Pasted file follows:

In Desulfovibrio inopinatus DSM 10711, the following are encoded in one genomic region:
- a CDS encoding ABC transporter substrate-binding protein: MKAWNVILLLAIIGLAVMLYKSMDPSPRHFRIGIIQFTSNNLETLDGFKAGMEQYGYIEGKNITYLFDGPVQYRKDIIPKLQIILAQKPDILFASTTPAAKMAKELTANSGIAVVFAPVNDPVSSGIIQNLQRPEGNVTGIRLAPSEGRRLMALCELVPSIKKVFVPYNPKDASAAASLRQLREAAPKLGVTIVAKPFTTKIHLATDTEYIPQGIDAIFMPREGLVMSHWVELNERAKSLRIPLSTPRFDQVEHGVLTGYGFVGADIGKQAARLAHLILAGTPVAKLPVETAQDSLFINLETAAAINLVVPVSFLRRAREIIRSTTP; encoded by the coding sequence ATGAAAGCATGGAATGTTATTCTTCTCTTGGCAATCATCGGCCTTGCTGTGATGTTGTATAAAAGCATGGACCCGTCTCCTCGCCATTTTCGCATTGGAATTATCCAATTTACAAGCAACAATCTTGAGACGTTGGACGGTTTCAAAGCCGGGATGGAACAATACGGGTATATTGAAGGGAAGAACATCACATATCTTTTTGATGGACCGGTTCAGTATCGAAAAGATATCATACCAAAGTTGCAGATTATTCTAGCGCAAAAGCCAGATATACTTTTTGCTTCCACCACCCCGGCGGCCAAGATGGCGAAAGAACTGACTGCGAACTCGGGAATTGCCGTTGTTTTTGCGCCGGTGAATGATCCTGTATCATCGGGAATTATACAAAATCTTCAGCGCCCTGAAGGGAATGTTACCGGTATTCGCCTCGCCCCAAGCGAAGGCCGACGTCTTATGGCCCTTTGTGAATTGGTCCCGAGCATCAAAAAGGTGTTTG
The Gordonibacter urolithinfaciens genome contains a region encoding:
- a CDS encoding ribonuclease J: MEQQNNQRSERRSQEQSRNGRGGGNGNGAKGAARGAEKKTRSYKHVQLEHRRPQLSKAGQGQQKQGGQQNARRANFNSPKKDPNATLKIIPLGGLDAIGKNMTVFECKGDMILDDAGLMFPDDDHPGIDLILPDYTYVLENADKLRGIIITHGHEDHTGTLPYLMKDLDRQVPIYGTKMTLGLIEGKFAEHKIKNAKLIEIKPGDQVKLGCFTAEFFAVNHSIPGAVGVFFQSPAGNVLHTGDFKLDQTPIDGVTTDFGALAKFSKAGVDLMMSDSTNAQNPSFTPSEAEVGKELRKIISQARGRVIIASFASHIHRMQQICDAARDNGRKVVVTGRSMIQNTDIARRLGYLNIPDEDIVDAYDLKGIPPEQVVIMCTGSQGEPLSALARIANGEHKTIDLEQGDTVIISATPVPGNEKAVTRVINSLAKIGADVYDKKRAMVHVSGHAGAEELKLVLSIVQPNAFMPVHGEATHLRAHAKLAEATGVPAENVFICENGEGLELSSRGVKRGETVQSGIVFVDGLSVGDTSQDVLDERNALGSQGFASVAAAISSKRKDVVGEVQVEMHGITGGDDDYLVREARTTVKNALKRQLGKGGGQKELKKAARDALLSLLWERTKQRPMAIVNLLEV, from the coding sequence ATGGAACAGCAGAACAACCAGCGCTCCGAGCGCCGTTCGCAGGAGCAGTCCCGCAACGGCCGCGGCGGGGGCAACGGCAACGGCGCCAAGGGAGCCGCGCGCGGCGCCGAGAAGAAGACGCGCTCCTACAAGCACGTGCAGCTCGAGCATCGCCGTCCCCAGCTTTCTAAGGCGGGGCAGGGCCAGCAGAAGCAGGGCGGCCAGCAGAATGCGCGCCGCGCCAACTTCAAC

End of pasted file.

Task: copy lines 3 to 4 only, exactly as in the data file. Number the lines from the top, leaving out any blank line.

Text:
The Gordonibacter urolithinfaciens genome contains a region encoding:
- a CDS encoding ribonuclease J: MEQQNNQRSERRSQEQSRNGRGGGNGNGAKGAARGAEKKTRSYKHVQLEHRRPQLSKAGQGQQKQGGQQNARRANFNSPKKDPNATLKIIPLGGLDAIGKNMTVFECKGDMILDDAGLMFPDDDHPGIDLILPDYTYVLENADKLRGIIITHGHEDHTGTLPYLMKDLDRQVPIYGTKMTLGLIEGKFAEHKIKNAKLIEIKPGDQVKLGCFTAEFFAVNHSIPGAVGVFFQSPAGNVLHTGDFKLDQTPIDGVTTDFGALAKFSKAGVDLMMSDSTNAQNPSFTPSEAEVGKELRKIISQARGRVIIASFASHIHRMQQICDAARDNGRKVVVTGRSMIQNTDIARRLGYLNIPDEDIVDAYDLKGIPPEQVVIMCTGSQGEPLSALARIANGEHKTIDLEQGDTVIISATPVPGNEKAVTRVINSLAKIGADVYDKKRAMVHVSGHAGAEELKLVLSIVQPNAFMPVHGEATHLRAHAKLAEATGVPAENVFICENGEGLELSSRGVKRGETVQSGIVFVDGLSVGDTSQDVLDERNALGSQGFASVAAAISSKRKDVVGEVQVEMHGITGGDDDYLVREARTTVKNALKRQLGKGGGQKELKKAARDALLSLLWERTKQRPMAIVNLLEV, from the coding sequence ATGGAACAGCAGAACAACCAGCGCTCCGAGCGCCGTTCGCAGGAGCAGTCCCGCAACGGCCGCGGCGGGGGCAACGGCAACGGCGCCAAGGGAGCCGCGCGCGGCGCCGAGAAGAAGACGCGCTCCTACAAGCACGTGCAGCTCGAGCATCGCCGTCCCCAGCTTTCTAAGGCGGGGCAGGGCCAGCAGAAGCAGGGCGGCCAGCAGAATGCGCGCCGCGCCAACTTCAAC